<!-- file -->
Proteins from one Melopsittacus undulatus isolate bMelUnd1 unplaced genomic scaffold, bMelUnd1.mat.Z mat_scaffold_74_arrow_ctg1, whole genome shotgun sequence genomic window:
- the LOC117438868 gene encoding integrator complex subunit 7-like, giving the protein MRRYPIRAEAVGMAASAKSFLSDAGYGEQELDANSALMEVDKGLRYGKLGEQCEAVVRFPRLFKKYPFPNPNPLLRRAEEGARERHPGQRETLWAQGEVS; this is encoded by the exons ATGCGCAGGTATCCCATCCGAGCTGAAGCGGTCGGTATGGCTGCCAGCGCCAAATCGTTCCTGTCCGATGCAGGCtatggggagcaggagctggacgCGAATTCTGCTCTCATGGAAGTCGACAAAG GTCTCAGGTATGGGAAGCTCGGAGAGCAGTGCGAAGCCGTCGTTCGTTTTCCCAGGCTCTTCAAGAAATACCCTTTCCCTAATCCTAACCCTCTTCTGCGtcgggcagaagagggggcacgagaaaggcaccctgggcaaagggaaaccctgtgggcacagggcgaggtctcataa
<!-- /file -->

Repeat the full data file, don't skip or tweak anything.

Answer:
Proteins from one Melopsittacus undulatus isolate bMelUnd1 unplaced genomic scaffold, bMelUnd1.mat.Z mat_scaffold_74_arrow_ctg1, whole genome shotgun sequence genomic window:
- the LOC117438868 gene encoding integrator complex subunit 7-like, giving the protein MRRYPIRAEAVGMAASAKSFLSDAGYGEQELDANSALMEVDKGLRYGKLGEQCEAVVRFPRLFKKYPFPNPNPLLRRAEEGARERHPGQRETLWAQGEVS; this is encoded by the exons ATGCGCAGGTATCCCATCCGAGCTGAAGCGGTCGGTATGGCTGCCAGCGCCAAATCGTTCCTGTCCGATGCAGGCtatggggagcaggagctggacgCGAATTCTGCTCTCATGGAAGTCGACAAAG GTCTCAGGTATGGGAAGCTCGGAGAGCAGTGCGAAGCCGTCGTTCGTTTTCCCAGGCTCTTCAAGAAATACCCTTTCCCTAATCCTAACCCTCTTCTGCGtcgggcagaagagggggcacgagaaaggcaccctgggcaaagggaaaccctgtgggcacagggcgaggtctcataa